Nest Conservation Program

Every year, multiple species of sea turtles come ashore to lay eggs on the beaches of South Padre Island and Boca Chica Beach. The most common nesting female we encounter is the Kemp’s ridley sea turtle (Lepidochelys kempii). The Kemp’s ridley is critically endangered due to decades of egg harvesting in their primary nesting grounds of Rancho Nuevo, Tamaulipas, Mexico, and mortality related to shrimp fisheries before the implementation of Turtle Excluder Devices (TED). Today, there are multiple government agencies and non-profit organizations in both Mexico and the United States working towards saving this critically endangered species of sea turtle.

If we encounter a nesting female, we carefully tag the turtle, take a biopsy sample, and collect morphometric data as a part of collaborative studies. Once the nesting female is safely back in the water, we excavate her eggs and relocate them to a hatchery for safe incubation. After a period of 45 to 55 days, hatchlings emerge from the nest cavities and we safely release them to the Gulf of Mexico under moonlight and away from city lights. When conditions allow, we hold public hatchling releases.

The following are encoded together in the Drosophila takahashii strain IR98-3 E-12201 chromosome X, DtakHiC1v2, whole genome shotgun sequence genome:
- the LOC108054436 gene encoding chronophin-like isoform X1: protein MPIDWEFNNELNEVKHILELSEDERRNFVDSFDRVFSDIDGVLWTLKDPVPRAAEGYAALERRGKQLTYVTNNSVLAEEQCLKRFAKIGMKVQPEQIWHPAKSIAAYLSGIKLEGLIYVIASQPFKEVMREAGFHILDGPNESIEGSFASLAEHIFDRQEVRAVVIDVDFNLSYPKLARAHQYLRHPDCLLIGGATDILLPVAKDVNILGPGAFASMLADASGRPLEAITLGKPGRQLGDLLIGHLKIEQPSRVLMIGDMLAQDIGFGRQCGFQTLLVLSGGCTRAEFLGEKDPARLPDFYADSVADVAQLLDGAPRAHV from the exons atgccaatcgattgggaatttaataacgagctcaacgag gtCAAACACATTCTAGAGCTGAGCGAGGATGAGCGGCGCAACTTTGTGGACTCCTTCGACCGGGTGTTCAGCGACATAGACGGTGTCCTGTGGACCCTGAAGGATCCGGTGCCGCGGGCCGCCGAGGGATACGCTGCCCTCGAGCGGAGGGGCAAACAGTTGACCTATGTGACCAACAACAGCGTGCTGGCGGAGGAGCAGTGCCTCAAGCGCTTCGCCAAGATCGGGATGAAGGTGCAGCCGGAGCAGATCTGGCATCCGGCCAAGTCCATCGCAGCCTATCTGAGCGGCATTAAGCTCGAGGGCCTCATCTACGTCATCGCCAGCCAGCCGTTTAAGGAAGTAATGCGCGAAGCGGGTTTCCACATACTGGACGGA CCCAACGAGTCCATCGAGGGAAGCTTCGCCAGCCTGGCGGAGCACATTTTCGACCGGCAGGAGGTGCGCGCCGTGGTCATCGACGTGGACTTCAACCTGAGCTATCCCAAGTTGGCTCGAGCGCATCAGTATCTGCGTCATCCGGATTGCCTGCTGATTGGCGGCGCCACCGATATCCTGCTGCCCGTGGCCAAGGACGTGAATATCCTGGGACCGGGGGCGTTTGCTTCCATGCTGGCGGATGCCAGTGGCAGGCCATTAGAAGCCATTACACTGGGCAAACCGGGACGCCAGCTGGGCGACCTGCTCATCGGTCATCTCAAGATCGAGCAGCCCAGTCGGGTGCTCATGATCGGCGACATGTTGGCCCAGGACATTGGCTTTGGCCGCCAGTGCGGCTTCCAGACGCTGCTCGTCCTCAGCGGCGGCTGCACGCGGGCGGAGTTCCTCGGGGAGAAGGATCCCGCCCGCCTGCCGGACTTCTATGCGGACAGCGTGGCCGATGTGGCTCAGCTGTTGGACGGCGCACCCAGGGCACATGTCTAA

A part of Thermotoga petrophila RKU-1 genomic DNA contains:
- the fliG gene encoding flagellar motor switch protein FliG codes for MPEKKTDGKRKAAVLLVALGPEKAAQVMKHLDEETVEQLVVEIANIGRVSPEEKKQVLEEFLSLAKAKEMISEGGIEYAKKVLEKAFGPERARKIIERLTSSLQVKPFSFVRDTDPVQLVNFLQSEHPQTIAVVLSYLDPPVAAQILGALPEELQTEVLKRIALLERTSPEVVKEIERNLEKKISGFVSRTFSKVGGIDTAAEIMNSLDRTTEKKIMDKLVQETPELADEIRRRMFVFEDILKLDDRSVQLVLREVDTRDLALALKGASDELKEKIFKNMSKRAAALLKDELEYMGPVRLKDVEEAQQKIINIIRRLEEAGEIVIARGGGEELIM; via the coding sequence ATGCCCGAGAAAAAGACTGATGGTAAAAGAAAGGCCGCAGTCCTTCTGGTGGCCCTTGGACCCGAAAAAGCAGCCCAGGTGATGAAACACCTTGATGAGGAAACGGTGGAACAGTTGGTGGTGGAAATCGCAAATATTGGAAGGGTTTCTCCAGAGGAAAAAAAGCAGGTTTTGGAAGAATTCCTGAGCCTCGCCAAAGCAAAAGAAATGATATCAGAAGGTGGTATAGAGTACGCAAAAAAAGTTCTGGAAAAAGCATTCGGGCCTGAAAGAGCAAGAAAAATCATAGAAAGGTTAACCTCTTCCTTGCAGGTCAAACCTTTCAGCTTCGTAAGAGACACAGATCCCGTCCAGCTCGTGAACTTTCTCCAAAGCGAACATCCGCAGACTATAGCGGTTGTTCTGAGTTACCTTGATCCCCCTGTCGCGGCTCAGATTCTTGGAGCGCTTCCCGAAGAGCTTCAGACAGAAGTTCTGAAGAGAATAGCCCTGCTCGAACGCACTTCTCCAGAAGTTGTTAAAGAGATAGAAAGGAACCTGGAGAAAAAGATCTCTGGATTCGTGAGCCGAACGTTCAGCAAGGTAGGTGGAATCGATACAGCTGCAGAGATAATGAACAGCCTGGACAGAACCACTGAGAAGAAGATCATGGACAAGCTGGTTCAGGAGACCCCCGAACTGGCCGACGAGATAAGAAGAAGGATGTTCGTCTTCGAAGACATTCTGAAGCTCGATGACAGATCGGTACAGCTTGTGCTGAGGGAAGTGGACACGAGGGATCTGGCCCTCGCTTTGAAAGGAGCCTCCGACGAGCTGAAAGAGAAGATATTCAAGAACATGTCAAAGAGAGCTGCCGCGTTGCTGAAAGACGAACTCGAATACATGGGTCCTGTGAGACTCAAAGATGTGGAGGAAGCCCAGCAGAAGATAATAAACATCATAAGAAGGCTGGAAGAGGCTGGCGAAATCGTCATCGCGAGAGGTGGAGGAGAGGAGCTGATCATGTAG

Watch as Chief Conservation Officer, Dr. Amy Bonka explains our crucial role in nesting season on South Padre Island.

Contribute to sea turtle conservation on South Padre Island

We manage Kemp’s ridley sea turtle nest conservation for the U.S. Fish & Wildlife Service. Each summer, we patrol a 50-mile stretch of the island and Boca Chica beach for nesting sea turtles and relocate the nests to a protective corral. The hatchlings are protected from high tide, predators, and vehicle traffic while incubating in the corral. They are released into the ocean as soon as they hatch.

By adopting a nest you’re helping secure a future for sea turtles in South Texas. Your adoption funds our sea turtle patrols and nesting program. Find out more about nest adoption by clicking the button below. 

Marine Debris Survey

We participate in marine debris surveys twice a month in both populated and unpopulated areas of the beach. Our goal is to use this data to reduce the amount of plastic on South Padre Island.
This information will help us record the difference between trash on public beaches that are cleaned compared to areas that are untouched and accumulate debris naturally.
This is a pilot study began in January 2022. So far, we have gathered 70.6 kilos of trash from the unpopulated area and only 1 kilo from the populated. With this information we know what the “natural” or baseline amount of plastic and debris is on the beach and helps us know where to plan beach clean ups in the future. All surveys are conducted using NOAA Marine Debris Survey methods.

Additionally, we monitor 8 monofilament line collection stations on the island and are currently looking to expand the number of collection sites. In the last collection we gathered nearly 8 kgs of line and rubbish from the collection stations! 

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